Flying an Instrument Approach to Touchdown Becomes Possible Next Spring

New EFVS rule will also offer operators improved takeoff capabilities.

Enhanced Flight Vision System
Pilots will soon be able to fly an instrument approach to touchdown using EFVS, which can be shown on a head-up display like the one pictured.Rockwell Collins

The FAA plans to update aviation’s general flight rules section — Part 91.176 — with new performance-based guidelines aimed at improving flexibility for operators of aircraft equipped with an Enhanced Flight Vision System (EFVS). The rule, effective March 13, 2017, will allow aircraft on an IFR flight plan in most categories to fly a straight-in approach all the way to touchdown, provided the aircraft is properly equipped and the crew trained to EFVS standards. The FAA said the new certification provides a level of safety to flight operations equivalent to what pilots currently experience. Currently, the lowest instrument approach minimums allow for a final descent to the surface from 100 feet AGL if the pilot can visually capture some aspect of the runway or the landing environment with their own eyes.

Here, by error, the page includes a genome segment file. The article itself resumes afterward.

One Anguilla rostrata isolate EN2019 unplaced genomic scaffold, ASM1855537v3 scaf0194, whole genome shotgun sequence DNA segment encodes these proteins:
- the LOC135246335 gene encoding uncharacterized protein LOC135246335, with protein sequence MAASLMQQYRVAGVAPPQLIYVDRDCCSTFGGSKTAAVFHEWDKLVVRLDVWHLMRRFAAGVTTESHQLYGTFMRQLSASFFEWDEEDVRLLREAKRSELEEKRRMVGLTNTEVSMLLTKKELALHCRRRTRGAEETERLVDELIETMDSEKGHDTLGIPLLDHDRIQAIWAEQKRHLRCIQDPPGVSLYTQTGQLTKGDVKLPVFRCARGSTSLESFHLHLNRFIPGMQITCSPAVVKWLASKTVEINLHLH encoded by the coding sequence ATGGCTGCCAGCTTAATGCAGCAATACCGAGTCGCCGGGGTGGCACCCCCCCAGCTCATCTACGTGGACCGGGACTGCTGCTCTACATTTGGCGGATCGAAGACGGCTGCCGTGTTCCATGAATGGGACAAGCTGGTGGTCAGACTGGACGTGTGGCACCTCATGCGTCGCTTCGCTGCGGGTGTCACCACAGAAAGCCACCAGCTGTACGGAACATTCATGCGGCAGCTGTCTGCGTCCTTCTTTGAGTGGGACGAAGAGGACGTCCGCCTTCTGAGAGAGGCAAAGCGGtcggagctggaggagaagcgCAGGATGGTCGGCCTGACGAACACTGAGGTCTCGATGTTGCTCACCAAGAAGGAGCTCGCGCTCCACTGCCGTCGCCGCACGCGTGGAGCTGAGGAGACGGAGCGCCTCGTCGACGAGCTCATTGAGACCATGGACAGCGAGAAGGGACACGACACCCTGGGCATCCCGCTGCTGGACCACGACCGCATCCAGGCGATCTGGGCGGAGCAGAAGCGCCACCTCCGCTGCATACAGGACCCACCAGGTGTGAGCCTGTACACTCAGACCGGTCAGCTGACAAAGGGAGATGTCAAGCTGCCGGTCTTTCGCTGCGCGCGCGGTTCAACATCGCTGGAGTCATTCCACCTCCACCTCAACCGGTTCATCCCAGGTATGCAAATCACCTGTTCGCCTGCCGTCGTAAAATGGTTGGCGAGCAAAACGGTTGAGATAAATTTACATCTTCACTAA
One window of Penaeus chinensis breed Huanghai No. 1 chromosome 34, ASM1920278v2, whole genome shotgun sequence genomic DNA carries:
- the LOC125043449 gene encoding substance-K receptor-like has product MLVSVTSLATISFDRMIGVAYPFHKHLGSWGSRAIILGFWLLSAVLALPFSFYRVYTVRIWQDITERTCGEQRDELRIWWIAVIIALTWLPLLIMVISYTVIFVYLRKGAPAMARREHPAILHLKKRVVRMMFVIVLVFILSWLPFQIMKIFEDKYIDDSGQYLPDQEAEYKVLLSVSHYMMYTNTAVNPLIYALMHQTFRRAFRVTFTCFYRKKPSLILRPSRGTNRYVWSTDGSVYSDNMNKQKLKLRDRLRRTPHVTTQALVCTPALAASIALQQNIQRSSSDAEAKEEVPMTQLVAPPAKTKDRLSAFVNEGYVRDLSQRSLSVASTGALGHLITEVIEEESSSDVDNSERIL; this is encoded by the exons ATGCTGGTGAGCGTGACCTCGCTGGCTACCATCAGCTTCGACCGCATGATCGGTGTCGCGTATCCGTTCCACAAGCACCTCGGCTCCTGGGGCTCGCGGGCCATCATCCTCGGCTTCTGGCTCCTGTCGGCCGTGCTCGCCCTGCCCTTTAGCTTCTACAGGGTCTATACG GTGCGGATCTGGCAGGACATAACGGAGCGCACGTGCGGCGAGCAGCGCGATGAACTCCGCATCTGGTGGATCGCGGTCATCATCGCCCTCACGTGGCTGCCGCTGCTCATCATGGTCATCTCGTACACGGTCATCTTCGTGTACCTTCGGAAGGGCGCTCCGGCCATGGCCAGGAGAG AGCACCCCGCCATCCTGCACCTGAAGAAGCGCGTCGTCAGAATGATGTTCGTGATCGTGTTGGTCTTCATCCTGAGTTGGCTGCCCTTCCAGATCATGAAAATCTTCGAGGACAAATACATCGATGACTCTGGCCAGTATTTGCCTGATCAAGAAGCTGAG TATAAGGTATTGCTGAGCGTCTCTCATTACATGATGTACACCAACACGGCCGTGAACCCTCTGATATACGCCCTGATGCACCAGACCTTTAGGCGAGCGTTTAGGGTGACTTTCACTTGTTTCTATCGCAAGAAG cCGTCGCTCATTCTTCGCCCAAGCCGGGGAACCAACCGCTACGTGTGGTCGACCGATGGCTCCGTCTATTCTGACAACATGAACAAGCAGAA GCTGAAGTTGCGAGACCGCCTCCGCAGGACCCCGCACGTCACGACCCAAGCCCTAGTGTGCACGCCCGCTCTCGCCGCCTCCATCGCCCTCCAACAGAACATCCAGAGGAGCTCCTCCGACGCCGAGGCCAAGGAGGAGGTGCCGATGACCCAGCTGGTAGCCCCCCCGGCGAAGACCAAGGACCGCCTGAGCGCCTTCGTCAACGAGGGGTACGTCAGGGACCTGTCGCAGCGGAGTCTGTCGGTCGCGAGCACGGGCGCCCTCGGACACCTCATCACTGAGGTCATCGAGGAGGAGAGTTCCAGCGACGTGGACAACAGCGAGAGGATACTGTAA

Operators eligible to use the new rule, such as some Part 121, 125 or 135 departments, should also see added benefits because their EFVS-equipped aircraft can be dispatched for takeoff in weather conditions as low as 600-foot visibility. The FAA plans to update Part 91 language to reflect EFVS changes related to Category II and Category II landings. The rule also details pilot training standards and recent flight experience requirements for EFVS operations.

The EFVS uses an infrared camera installed in the nose of the aircraft to offer images to the pilot considered to be of better quality than what the human eye might encounter in low clouds and poor visibility conditions. The image can then be delivered either to a head-up display (HUD), or another video screen mounted on the instrument panel.